Pupils show creativity with gun safety messages

NEIGHBORS

April 20, 2000|By Jean Marie Beall | Jean Marie Beall,SPECIAL TO THE SUN

THIS YEAR'S GUN legislation might be history, but the subject is still much on the minds of Northwest Carroll youths.

As part of a contest organized by the town of New Windsor, more than 80 New Windsor Middle School pupils drew posters or developed slogans advocating gun safety. The four winners met with the governor for a presentation yesterday at the State House.

Seventh-grader Cecelia Condon took first place with her slogan, "Lock the Gun's Trigger So Kids Can Grow Bigger."

Sixth-grader Kristen Remmers won first place for art with her poster, a drawing of a gun with a padlock on it and the words, "Get Your Guns Locked Up Before They Get You Locked Up."

Audrey Hollenberg, 11, won second place for slogan with "See a Gun, Turn and Run, Tell Someone." Seventh-grader Brett Groomes won second place for art with a comic strip-like poster titled "Shooting for Safety."

Audrey said she got her idea after brainstorming.

"I brainstormed awhile and then put it aside," she said. "Then I thought about how kids see guns and they don't know what to do with them."

Kristen said she wanted to come up with something that would make people aware of gun safety without scaring them about guns. She thought of the idea of a gun with a padlock on it. Kristen said she was surprised she won.

"I was really excited," she said in an interview before the ceremony. "And I'm really excited about meeting the governor. I've never met him personally before."

Mayor Jack A. Gullo Jr. said that to celebrate municipal government week at the end of the month, the Maryland Municipal League encouraged local governments to mark the occasion.

"Some people may do a mock council meeting," he said. "We came up with the idea to have a contest. The hot issue was the gun issue. The town felt that was an issue that affects municipalities across Maryland. New Windsor Middle School was chosen because it is the only school in town."

Gullo said he was amazed at the number of entries and the creativeness shown by the pupils.

"The contest rules simply said they could do one of two things," Gullo said. "They could do a poster about smart guns or gun safety or they could come up with a slogan about smart guns or gun safety. We had more than 80 entries and better than half of them talked about trigger locks. All the winners are really excited to meet the governor."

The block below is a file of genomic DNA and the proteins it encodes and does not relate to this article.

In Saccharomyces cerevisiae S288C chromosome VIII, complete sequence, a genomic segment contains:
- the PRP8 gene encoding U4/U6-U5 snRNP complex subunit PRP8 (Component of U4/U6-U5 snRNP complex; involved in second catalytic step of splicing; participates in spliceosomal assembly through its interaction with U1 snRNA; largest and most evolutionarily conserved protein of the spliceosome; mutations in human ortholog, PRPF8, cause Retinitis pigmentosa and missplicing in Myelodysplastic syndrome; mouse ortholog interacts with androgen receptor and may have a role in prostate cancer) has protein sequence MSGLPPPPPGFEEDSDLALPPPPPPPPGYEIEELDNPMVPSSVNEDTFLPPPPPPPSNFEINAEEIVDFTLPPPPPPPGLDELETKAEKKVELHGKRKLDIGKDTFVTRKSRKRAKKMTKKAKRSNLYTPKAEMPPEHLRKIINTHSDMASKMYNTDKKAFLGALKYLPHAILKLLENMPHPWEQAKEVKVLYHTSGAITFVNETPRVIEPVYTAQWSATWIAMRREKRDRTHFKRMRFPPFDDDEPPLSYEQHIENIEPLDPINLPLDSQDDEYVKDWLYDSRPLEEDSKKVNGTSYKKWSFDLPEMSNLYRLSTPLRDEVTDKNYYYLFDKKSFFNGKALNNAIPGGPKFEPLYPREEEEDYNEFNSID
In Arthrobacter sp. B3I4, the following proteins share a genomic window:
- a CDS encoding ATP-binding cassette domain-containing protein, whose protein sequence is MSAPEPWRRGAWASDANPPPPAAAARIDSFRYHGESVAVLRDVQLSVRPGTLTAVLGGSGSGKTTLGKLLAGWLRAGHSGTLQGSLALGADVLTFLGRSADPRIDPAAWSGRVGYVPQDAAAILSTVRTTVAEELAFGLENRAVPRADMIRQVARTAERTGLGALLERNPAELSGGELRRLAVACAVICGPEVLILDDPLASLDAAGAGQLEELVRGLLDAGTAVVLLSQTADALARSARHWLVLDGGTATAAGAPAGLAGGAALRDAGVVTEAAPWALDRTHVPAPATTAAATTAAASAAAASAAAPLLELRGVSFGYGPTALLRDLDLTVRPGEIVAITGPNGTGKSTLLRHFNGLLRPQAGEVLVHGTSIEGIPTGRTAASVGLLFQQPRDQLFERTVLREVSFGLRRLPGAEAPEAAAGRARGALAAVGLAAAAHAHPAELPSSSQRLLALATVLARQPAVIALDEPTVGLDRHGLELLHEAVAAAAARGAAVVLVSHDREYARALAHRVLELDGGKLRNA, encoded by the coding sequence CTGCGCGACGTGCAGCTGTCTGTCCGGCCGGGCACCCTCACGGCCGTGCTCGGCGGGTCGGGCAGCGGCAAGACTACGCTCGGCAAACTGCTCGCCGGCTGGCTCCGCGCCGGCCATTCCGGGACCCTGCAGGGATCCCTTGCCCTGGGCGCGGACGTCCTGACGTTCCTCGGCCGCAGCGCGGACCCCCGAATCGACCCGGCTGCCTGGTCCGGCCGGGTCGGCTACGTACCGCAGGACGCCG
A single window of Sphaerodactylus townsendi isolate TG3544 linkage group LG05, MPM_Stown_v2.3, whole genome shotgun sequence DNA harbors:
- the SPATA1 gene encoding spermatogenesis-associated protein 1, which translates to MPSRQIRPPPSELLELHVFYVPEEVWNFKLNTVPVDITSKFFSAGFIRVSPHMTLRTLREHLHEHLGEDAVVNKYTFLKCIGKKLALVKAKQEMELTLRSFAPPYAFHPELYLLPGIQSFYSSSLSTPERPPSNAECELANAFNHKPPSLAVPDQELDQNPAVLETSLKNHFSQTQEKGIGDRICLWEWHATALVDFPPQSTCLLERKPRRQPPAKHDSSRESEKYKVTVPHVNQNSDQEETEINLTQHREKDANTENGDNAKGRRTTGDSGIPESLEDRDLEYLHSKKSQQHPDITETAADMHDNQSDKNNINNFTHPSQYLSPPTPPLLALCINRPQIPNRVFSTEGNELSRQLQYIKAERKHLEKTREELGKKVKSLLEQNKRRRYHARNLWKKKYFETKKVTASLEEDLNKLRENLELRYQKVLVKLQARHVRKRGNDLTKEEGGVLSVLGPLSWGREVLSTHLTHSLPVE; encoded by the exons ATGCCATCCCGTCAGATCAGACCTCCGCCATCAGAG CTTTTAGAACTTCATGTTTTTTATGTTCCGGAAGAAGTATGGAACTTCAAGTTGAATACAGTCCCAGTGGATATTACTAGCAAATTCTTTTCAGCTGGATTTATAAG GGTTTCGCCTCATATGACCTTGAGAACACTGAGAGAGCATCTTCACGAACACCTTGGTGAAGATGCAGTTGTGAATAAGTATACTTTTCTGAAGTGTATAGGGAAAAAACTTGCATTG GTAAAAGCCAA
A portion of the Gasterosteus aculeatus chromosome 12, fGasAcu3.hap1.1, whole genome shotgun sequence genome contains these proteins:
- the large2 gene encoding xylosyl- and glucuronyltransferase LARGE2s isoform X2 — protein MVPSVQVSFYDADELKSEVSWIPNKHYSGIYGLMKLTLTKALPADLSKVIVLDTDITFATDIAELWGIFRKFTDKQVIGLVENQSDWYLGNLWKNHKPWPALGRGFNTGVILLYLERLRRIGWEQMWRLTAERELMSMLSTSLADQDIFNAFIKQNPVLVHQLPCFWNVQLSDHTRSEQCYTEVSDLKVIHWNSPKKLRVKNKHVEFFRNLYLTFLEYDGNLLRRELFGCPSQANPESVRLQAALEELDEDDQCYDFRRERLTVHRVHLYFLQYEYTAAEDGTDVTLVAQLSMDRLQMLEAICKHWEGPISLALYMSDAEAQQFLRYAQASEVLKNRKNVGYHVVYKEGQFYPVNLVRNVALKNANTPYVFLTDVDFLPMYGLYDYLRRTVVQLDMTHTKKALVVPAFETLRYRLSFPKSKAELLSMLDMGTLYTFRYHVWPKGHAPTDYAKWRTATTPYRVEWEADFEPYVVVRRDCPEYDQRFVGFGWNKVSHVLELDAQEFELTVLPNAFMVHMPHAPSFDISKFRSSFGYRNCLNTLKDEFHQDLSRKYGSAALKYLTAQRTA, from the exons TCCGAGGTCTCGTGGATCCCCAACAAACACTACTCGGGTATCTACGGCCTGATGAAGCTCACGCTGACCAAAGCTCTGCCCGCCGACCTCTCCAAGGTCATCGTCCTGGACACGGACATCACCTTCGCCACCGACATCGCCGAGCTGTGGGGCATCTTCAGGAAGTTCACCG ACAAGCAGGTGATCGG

National Coin Week

New Windsor resident Lester White, a coin collector, loves to talk about coins and educate people about them.

To celebrate National Coin Week this week, White has put together several coin displays at libraries throughout Carroll County, including Westminster and Taneytown. He was eager to talk about the new quarter coins and dollar coins.

"The new dollar coin replaces the old Susan B. Anthony dollar, which was very unpopular because it looked too much like a quarter," White said. "Coin collectors call the new dollar coins goldies, because of their gold color. But they don't have any gold in them."

White said the dollar coin features the Indian woman Sacagawea.

"She was the Indian lady who was the guide for the Lewis and Clark expedition," White said. "She was married to a Frenchman and had a baby named Jean Baptiste, who she is carrying on her back on the coin."

White said the artist Glenna Goodacre used 22-year-old Randy'L He-dow Teton, of Shoshone-Bannock tribe near Blackfoot, Idaho, as the model for the coin.

He said the new quarters feature each state in the union.

"Each state has a story behind it," he said.

White said Maryland's quarter is called the Old Line State.

"The name was given to Maryland by George Washington when he was fighting the British," White said. "Maryland's militia held the line until Washington's troops could arrive."

White said the mint has also come out with a new silver dollar that has one ounce of silver in it.

"It's called the Silver Eagle and is the first real silver dollar minted since 1935," he said. "They started minting them to satisfy the collectors who wanted a bullion coin and also, perhaps, because other countries were also making bullion coins."

White is organizing a bus trip to the American Numismatic Association's national convention Aug. 12 in Philadelphia. Information: 410-848-3440.

Jean Marie Beall's Northwest neighborhood column appears each Thursday in the Carroll County edition of The Sun.

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